Traditional cultures have used these postbiotic foods for centuries around the world. (Learn more in this post about the importance of traditional foods). However, some people have issues tolerating these foods. Some are on the high FODMAP list, and others are high-histamine foods.

Potential Side Effects

Getting postbiotics from food sources may cause some side effects. Examples include:

That’s where a supplement can be supportive. These supplements tend to be much easier to tolerate than dietary fiber if you have compromised gut health.

Postbiotic Supplements

Postbiotic supplements are a great way to bypass the digestive processes needed to create these important compounds. If you’ve been dealing with compromised digestion for a while, a postbiotic supplement may be a good way to calm inflammation. It can also help balance your immune system.

My favorite way to add postbiotics into my health regimen is to rotate in this postbiotic from Just Thrive. Not only does it contain postbiotics, but it also includes other immune-supporting ingredients, like zinc, selenium, and echinacea.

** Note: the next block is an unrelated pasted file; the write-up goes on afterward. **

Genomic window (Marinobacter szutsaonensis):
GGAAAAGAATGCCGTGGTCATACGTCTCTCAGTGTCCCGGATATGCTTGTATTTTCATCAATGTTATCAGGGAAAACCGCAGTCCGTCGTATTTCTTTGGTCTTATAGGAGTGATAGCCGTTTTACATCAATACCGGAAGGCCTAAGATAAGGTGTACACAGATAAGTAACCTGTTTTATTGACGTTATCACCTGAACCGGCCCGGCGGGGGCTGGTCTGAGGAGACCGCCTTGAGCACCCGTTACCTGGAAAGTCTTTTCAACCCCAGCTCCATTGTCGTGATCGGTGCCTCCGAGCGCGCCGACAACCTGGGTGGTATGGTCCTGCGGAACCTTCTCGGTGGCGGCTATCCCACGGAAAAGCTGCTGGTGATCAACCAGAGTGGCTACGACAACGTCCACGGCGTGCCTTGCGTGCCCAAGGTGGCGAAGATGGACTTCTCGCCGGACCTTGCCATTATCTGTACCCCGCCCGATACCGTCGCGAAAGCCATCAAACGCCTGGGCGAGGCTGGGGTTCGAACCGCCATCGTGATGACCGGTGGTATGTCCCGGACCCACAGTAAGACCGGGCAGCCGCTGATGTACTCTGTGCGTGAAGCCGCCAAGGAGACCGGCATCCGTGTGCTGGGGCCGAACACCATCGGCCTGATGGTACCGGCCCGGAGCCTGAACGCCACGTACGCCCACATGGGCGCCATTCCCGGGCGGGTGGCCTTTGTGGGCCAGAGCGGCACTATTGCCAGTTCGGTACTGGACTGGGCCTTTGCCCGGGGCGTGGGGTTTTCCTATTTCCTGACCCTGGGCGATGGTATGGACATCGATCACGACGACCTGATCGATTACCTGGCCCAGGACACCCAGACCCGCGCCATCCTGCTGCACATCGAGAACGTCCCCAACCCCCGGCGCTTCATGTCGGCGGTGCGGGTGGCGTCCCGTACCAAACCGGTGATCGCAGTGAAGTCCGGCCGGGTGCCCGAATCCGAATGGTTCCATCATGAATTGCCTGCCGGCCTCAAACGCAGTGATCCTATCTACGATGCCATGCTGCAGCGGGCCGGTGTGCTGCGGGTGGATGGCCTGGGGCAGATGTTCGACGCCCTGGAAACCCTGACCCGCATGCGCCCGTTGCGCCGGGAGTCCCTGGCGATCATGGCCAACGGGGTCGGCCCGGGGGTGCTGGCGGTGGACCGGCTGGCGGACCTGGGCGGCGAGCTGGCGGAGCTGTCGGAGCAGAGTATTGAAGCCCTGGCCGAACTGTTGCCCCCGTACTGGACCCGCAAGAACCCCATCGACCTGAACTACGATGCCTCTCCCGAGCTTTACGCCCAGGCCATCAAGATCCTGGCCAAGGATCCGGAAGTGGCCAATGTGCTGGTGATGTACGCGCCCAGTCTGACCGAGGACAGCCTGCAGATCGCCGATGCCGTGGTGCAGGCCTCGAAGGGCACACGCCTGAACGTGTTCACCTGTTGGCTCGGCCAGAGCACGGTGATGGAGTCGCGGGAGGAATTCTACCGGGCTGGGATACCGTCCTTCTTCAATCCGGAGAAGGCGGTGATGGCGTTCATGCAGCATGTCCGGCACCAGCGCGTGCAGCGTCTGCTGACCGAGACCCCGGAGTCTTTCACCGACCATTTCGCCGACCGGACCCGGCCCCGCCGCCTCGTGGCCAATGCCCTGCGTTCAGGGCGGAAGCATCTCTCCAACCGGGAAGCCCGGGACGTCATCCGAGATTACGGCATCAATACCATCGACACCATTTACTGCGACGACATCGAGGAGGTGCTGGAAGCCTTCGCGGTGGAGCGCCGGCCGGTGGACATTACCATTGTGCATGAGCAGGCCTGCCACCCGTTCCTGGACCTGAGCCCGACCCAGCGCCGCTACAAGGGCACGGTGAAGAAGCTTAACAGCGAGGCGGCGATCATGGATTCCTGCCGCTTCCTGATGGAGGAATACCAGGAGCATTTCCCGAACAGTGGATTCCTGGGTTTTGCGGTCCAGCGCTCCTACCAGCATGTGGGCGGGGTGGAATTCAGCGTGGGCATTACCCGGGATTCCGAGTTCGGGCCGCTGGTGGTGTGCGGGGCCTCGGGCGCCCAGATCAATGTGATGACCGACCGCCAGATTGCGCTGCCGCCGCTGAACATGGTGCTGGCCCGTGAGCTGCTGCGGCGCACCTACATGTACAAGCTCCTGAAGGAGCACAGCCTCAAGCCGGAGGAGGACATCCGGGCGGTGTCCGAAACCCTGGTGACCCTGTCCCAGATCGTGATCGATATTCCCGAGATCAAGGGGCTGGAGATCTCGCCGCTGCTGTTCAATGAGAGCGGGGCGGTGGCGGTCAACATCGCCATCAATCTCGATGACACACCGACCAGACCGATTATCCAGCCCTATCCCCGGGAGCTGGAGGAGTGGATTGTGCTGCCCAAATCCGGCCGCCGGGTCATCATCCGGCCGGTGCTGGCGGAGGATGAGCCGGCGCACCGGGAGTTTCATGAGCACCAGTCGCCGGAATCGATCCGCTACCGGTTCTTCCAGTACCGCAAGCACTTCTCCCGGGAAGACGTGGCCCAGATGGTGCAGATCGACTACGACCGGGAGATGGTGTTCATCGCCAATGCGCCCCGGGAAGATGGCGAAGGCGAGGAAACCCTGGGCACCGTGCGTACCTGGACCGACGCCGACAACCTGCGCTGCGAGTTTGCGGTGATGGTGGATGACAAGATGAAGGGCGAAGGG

It’s also gluten-free and lactose-free, and it doesn’t have any fillers, stearates, or flow agents like silicon dioxide. The veggie caps are easy to swallow.

This article was medically reviewed by Madiha Saeed, MD, a board certified family physician. As always, this is not personal medical advice and we recommend that you talk with your doctor.

Have you tried a postbiotic supplement, particularly if you have issues with FODMAP foods? What was your experience? Share with us below!

Sources:

Wegh, C., et al. (2019). Postbiotics and Their Potential Applications in Early Life Nutrition and Beyond. International journal of molecular sciences, 20(19), 4673. 

?ó?kiewicz, J., et al. (2020). Postbiotics-A Step Beyond Pre- and Probiotics. Nutrients, 12(8), 2189. 

Zimmerman, M. A., et al. (2012). Butyrate suppresses colonic inflammation through HDAC1-dependent Fas upregulation and Fas-mediated apoptosis of T cells. American journal of physiology. Gastrointestinal and liver physiology, 302(12), G1405–G1415. 

Hou, Y., et al. (2014). Dietary supplementation with tributyrin alleviates intestinal injury in piglets challenged with intrarectal administration of acetic acid. The British journal of nutrition, 111(10), 1748–1758.